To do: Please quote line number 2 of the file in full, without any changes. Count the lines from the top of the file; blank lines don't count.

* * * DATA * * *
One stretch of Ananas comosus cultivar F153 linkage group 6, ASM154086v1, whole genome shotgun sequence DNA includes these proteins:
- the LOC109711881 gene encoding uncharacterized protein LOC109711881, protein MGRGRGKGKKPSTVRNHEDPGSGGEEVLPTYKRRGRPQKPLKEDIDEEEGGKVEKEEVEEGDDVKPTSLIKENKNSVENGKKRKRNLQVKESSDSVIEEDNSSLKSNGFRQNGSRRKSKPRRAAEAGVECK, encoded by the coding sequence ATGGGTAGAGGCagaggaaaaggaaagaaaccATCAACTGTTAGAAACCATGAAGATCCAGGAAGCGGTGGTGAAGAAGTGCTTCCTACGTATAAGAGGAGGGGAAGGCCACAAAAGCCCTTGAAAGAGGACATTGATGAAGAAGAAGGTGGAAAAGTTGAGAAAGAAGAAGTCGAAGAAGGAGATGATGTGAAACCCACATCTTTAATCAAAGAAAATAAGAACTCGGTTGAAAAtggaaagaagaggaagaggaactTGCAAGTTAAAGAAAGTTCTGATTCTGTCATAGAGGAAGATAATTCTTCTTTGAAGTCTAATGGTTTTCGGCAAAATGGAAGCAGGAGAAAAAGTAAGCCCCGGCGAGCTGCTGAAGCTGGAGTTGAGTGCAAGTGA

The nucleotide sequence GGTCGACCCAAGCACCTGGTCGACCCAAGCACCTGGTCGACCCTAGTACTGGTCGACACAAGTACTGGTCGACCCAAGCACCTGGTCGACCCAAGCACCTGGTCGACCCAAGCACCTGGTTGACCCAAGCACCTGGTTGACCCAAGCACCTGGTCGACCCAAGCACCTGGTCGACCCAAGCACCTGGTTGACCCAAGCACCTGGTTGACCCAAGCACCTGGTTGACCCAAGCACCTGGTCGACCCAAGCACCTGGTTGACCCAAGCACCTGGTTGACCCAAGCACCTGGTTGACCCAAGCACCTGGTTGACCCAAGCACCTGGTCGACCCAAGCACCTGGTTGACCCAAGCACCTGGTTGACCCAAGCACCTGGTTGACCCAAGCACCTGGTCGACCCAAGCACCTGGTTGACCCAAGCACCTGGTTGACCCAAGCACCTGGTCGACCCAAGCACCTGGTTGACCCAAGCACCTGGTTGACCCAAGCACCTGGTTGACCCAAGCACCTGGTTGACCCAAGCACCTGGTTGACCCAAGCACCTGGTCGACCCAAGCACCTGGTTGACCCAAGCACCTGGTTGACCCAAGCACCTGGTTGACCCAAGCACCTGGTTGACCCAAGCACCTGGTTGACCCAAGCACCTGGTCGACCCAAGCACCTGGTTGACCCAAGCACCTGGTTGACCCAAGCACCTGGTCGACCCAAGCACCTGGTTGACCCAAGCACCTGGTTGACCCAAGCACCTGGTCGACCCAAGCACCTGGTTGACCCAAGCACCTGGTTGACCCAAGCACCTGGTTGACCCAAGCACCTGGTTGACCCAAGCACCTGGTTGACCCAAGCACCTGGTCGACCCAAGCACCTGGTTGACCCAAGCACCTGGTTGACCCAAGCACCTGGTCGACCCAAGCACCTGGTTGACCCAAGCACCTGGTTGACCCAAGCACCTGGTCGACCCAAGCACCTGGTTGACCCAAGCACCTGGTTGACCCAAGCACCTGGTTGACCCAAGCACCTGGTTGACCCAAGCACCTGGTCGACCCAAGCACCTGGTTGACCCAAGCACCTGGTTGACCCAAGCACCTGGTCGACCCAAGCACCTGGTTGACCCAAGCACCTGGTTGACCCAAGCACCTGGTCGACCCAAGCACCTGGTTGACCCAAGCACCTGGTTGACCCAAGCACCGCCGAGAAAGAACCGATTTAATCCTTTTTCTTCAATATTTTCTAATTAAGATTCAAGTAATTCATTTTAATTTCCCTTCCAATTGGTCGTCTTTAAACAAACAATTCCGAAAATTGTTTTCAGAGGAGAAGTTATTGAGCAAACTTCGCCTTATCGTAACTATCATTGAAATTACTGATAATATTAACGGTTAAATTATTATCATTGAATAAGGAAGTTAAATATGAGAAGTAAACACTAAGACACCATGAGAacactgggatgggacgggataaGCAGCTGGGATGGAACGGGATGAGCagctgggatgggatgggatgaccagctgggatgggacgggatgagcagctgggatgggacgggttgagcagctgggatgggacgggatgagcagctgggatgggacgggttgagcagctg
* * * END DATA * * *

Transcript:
- the LOC109711881 gene encoding uncharacterized protein LOC109711881, protein MGRGRGKGKKPSTVRNHEDPGSGGEEVLPTYKRRGRPQKPLKEDIDEEEGGKVEKEEVEEGDDVKPTSLIKENKNSVENGKKRKRNLQVKESSDSVIEEDNSSLKSNGFRQNGSRRKSKPRRAAEAGVECK, encoded by the coding sequence ATGGGTAGAGGCagaggaaaaggaaagaaaccATCAACTGTTAGAAACCATGAAGATCCAGGAAGCGGTGGTGAAGAAGTGCTTCCTACGTATAAGAGGAGGGGAAGGCCACAAAAGCCCTTGAAAGAGGACATTGATGAAGAAGAAGGTGGAAAAGTTGAGAAAGAAGAAGTCGAAGAAGGAGATGATGTGAAACCCACATCTTTAATCAAAGAAAATAAGAACTCGGTTGAAAAtggaaagaagaggaagaggaactTGCAAGTTAAAGAAAGTTCTGATTCTGTCATAGAGGAAGATAATTCTTCTTTGAAGTCTAATGGTTTTCGGCAAAATGGAAGCAGGAGAAAAAGTAAGCCCCGGCGAGCTGCTGAAGCTGGAGTTGAGTGCAAGTGA